City Lawfully Declined to Promote Strict Captain

 

By Jeffrey Rhodes December 11, 2018
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​A female police captain denied promotion to major could not show gender discrimination because of her admitted strictness with subordinates and exacting views of right and wrong, a federal district court ruled. Seniority and positive reviews weren't enough for her to prevail.

The plaintiff worked for the police department of the city of High Point, N.C., for over 25 years. The department's hierarchy consisted of one chief of police, three police majors, 11 police captains and 31 police lieutenants. During her employment, the plaintiff was promoted to lieutenant in 1998 and then to captain in 2005.

While working as a captain, the plaintiff applied multiple times for promotion to major but was never selected. The plaintiff believed that she was denied a promotion based on gender discrimination because she had greater seniority than those selected and that she was always described in her employee evaluations as exceeding expectations.

The city contended that the selection of a major was not based simply on seniority or past evaluations, as reflected by the fact that there were also men with more seniority who were not selected. In evaluating the plaintiff for promotion, the chief of police considered her to have several personality and performance issues that worked against her.

The plaintiff was considered overly strict in her supervision of subordinates. She was also viewed as uncompromising in her views of right and wrong so that she always saw matters as "black or white." Finally, many officers purportedly were afraid of her.

Until 2014, a woman had never been promoted to the position of major in the city's police department. In March 2014 of that year, the plaintiff was considered for promotion along with another female captain. The other woman was promoted to the position instead of the plaintiff, and the plaintiff claimed that the police force only promoted a woman because the other female applicant had threatened to consult an attorney if she was not selected.

That female major retired one year after her selection, and the city promoted a male captain instead of the plaintiff to fill that role. The man promoted had less seniority than the plaintiff.

The plaintiff filed a lawsuit alleging discriminatory failure to promote based on gender. In seeking summary judgment against her claims, the city presented evidence in self-evaluations in which she acknowledged her "black-and-white" view of the world. In addition, the first female major was deposed and testified that she had not threatened to see a lawyer or bring a discrimination lawsuit if she was not promoted.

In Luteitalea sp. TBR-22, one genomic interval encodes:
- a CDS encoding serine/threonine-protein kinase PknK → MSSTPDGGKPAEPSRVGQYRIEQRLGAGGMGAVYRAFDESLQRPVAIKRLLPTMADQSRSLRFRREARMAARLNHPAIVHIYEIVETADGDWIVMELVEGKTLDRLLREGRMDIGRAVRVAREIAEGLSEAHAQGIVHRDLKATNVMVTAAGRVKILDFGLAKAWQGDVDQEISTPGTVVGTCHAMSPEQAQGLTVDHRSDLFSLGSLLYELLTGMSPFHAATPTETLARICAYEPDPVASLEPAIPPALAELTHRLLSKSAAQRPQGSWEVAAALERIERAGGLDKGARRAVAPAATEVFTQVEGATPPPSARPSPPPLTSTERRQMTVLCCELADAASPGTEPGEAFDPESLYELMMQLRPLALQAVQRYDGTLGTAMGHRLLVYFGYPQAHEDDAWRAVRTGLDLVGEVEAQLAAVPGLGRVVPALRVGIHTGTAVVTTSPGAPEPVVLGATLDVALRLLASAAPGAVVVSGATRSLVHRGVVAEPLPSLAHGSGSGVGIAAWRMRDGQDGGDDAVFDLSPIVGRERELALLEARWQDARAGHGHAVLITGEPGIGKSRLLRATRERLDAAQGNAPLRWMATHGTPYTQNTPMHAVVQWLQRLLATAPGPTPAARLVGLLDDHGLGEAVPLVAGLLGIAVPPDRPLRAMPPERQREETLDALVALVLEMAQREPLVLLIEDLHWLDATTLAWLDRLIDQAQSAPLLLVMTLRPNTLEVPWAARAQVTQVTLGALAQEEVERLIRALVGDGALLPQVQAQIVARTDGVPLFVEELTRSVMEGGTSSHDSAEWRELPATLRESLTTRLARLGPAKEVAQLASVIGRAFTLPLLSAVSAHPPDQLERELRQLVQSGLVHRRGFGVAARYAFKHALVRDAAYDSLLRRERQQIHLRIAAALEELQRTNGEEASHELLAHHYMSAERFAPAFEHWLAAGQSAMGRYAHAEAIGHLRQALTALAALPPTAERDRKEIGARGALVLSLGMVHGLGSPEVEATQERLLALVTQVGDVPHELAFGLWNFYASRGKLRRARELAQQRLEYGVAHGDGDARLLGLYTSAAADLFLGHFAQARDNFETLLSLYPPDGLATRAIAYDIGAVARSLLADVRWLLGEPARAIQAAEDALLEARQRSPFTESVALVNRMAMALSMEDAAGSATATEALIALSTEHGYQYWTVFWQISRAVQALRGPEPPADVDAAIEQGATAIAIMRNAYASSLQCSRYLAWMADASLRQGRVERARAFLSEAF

[SHRM members-only toolkit: Managing Equal Employment Opportunity]

The court acknowledged that the selection process involved subjective considerations and that it was therefore required to closely scrutinize the process for evidence of discrimination. Nevertheless, the court reasoned that being subjective did not itself render the process biased and that the plaintiff had not shown how the considerations were false. Finding that the employer presented legitimate nondiscriminatory reasons for not promoting the plaintiff, the magistrate judge recommended that summary judgment be granted to the city on the plaintiff's claims.

Maness v. City of High Point, M.D.N.C., No. 1:17CV384 (Nov. 16, 2018).

Professional Pointer: Employers should strive to make the promotion selection process fair and objective, limiting or eliminating personal judgment to the extent possible. However, subjective factors can be considered if they are well-documented and not associated with or discriminatory against any protected status such as race, gender, ethnicity, religion or disability.

Jeffrey Rhodes is an attorney with Doumar Martin in Arlington, Va.

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